Publication Date

Summer 2019

Degree Type


Degree Name

Master of Science (MS)


Civil and Environmental Engineering


Kurt McMullin


steel strap connectors, wood frame structures

Subject Areas

Civil engineering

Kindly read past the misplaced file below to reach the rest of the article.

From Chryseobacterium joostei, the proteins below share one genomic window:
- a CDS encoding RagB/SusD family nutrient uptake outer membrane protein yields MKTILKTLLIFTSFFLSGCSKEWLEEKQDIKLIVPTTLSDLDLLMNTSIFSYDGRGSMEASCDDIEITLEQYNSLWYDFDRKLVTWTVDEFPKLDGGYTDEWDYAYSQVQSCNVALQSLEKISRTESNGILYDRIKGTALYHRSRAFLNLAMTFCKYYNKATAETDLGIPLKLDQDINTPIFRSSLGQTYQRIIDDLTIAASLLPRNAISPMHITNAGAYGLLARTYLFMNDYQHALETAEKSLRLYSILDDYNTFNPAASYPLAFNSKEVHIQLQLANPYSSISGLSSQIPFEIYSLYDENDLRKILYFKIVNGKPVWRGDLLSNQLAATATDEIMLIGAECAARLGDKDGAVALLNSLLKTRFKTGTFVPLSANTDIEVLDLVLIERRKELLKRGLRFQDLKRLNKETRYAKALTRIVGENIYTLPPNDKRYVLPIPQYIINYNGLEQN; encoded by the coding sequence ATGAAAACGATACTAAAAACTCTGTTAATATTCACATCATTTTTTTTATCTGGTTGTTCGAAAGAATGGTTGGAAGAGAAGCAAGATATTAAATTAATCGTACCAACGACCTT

Metal wood-connection hardware straps are sometimes installed in ways not intended by the manufacturers; in particular, a shear-wall anchor strap which was manufactured to be used in straight alignment to connect a post above a particular floor of a building to a post below that floor may instead be bent and wrapped around a floor beam. Four specimens using steel straps were constructed and tested in order to simulate building situations. The experimental specimens had wooden posts and engineered-wood floor beams, connected by straps, arranged so that the load paths passed through the straps being tested; the control specimens had post-to-post connections. The specimens were tested monotonically by applying tension, in order to determine whether the performance of the straps was altered when installed in bent configurations. Two tests on each of the MSTA36 and CMSTC16 steel straps intended for wood-connection, manufactured by Simpson Strong-Tie, Inc., were performed, and results were measured. No fracture occurred at a strap bend. All specimens showed evidence of post-yield elongation at time of fracture. Neither of the two straps which were wrapped around the floor beam showed any reduction-of-effective-capacity effect due to the bending of the straps at the corners of the beam. The results suggest that metal straps may, in the situation tested, be used effectively in bent and wrapped configurations.